Artwork - 2011

Tones – Sound Installation

My friend and collaborator Sudhu Tewari reverse engineered a commercial version of an electronic bow (Ebow) for a commission in 2010. He and I bought parts in bulk and spent a few days prototyping these instruments in his basement. Several months later I decided to recycle the idea for my MFA installation. I refined the design and built 9 more, each including a different sized bass or guitar string that were tuned to vibrate at different harmonics.

These instruments are the second generation of the work we have done with vibrating strings and are comprised entirely from hand-fabricated parts (except the tuning machines). The whole project took about two months to complete.

The boards I used for these are reclaimed (actual) 2x4s that were salvaged from some local architectural renovation. They are old growth, douglas fir with very small and numerous rings of growth. I counted over 100 in several of them. I really enjoy knowing that the sounds being emitted from these strings are passing through the layers of the wood which, of course, represent the number of years the tree was alive. This adds layers of meaning to the sound that is resonating through, and being amplified by, the boards.

Turn your speakers up to really hear the different vibrations.

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Population Flow

Population Flow is an interactive, sculptural installation that expresses the growth of our population in two layers of sound. A conical vessel drops grains of salt over a contact microphone expressing the number of births in a day. A blower pushes air over a set of reeds expressing the number of deaths in proportion to births. Both of these are manipulated by viewers via a control box.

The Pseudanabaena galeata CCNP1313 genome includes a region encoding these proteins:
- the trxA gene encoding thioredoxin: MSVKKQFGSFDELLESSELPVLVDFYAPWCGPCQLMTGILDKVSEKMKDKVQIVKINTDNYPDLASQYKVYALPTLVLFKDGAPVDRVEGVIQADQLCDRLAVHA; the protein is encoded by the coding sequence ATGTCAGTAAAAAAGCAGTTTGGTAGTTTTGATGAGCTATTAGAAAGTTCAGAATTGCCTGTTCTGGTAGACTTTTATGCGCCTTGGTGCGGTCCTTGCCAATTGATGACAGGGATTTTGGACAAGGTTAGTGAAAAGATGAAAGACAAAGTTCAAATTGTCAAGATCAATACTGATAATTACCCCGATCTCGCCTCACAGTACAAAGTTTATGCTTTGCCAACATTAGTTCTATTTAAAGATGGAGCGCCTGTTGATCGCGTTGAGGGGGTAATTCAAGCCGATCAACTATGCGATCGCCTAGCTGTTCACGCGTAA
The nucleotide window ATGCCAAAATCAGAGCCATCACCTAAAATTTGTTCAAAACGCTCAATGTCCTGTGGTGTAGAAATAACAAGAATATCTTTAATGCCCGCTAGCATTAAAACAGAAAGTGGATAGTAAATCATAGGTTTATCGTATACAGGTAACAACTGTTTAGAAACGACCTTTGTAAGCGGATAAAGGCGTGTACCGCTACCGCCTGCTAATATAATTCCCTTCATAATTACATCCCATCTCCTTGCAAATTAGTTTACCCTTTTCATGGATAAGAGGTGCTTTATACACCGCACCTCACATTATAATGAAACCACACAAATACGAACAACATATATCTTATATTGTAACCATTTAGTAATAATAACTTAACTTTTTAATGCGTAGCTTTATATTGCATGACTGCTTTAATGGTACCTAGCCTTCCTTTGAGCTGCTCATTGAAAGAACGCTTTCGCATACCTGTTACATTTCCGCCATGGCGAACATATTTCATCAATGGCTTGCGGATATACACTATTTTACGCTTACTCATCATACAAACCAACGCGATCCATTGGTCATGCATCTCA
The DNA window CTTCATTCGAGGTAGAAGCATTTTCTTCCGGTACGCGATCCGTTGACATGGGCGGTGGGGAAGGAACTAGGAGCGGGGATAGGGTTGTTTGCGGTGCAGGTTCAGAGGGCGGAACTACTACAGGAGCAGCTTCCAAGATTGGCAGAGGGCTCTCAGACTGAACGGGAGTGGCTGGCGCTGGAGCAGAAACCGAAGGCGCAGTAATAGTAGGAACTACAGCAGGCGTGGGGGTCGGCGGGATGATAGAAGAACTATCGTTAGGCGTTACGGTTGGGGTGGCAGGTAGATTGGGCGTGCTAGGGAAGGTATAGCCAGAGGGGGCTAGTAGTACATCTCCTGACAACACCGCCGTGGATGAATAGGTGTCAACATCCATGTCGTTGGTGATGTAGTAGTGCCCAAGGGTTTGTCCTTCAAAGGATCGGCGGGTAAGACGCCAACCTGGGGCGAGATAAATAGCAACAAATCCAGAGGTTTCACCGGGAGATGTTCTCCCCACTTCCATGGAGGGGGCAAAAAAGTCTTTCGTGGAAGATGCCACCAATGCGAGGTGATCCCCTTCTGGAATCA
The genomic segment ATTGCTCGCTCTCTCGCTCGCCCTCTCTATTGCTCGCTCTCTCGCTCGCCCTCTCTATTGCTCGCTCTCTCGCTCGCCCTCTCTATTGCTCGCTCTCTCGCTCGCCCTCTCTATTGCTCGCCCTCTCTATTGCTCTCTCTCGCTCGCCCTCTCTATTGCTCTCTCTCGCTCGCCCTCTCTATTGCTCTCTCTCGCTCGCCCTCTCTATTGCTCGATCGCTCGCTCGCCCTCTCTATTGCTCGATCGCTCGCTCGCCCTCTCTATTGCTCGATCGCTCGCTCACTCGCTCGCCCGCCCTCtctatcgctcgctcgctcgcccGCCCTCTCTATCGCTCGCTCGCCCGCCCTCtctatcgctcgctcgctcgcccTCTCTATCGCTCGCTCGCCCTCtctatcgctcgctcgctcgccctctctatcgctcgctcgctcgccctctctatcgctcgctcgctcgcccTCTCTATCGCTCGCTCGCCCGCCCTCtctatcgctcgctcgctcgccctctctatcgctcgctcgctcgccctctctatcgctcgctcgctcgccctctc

Fopulation Flow from Benjamin Carpenter on Vimeo.

All the grads in the program at S.F.S.U. give a brief public talk about their work.
here is mine:

MFA Thesis Talk 2011 from Benjamin Carpenter on Vimeo.

Our Population is a huge number. For this piece I needed to find a material that was very small and easily counted to represent the number of births in a give day. I used table salt because of its relative uniformity of grain size. Here is a video of the flow tests I did to calculate the time it would take for the salt to pour out of the vessel.

Flow Rate Test – Table Salt from Benjamin Carpenter on Vimeo.

Here is a video showing some of the process of building the conical vessel that holds & drops the salt (births).

Cone Forming from Benjamin Carpenter on Vimeo.

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